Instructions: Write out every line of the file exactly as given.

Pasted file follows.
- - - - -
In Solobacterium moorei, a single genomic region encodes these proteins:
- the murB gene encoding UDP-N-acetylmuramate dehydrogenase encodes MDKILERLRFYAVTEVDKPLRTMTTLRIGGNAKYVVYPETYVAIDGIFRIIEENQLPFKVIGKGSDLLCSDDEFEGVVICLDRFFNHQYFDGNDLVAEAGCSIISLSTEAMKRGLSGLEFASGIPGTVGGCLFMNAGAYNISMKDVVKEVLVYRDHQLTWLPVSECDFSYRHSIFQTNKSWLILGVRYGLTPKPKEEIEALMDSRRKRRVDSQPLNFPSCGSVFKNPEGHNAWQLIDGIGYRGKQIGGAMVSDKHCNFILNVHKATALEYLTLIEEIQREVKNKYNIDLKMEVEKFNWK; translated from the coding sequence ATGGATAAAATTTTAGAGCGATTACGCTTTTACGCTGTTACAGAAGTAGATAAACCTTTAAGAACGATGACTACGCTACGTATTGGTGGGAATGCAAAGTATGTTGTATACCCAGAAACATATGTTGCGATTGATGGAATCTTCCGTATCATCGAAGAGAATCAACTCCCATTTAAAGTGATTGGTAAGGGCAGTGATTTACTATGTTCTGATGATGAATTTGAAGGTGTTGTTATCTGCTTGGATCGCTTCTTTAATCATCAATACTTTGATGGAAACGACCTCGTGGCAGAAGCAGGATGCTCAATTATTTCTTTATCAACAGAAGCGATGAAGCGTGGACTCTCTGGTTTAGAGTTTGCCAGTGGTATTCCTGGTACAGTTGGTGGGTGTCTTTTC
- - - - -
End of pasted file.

In Solobacterium moorei, a single genomic region encodes these proteins:
- the murB gene encoding UDP-N-acetylmuramate dehydrogenase encodes MDKILERLRFYAVTEVDKPLRTMTTLRIGGNAKYVVYPETYVAIDGIFRIIEENQLPFKVIGKGSDLLCSDDEFEGVVICLDRFFNHQYFDGNDLVAEAGCSIISLSTEAMKRGLSGLEFASGIPGTVGGCLFMNAGAYNISMKDVVKEVLVYRDHQLTWLPVSECDFSYRHSIFQTNKSWLILGVRYGLTPKPKEEIEALMDSRRKRRVDSQPLNFPSCGSVFKNPEGHNAWQLIDGIGYRGKQIGGAMVSDKHCNFILNVHKATALEYLTLIEEIQREVKNKYNIDLKMEVEKFNWK; translated from the coding sequence ATGGATAAAATTTTAGAGCGATTACGCTTTTACGCTGTTACAGAAGTAGATAAACCTTTAAGAACGATGACTACGCTACGTATTGGTGGGAATGCAAAGTATGTTGTATACCCAGAAACATATGTTGCGATTGATGGAATCTTCCGTATCATCGAAGAGAATCAACTCCCATTTAAAGTGATTGGTAAGGGCAGTGATTTACTATGTTCTGATGATGAATTTGAAGGTGTTGTTATCTGCTTGGATCGCTTCTTTAATCATCAATACTTTGATGGAAACGACCTCGTGGCAGAAGCAGGATGCTCAATTATTTCTTTATCAACAGAAGCGATGAAGCGTGGACTCTCTGGTTTAGAGTTTGCCAGTGGTATTCCTGGTACAGTTGGTGGGTGTCTTTTC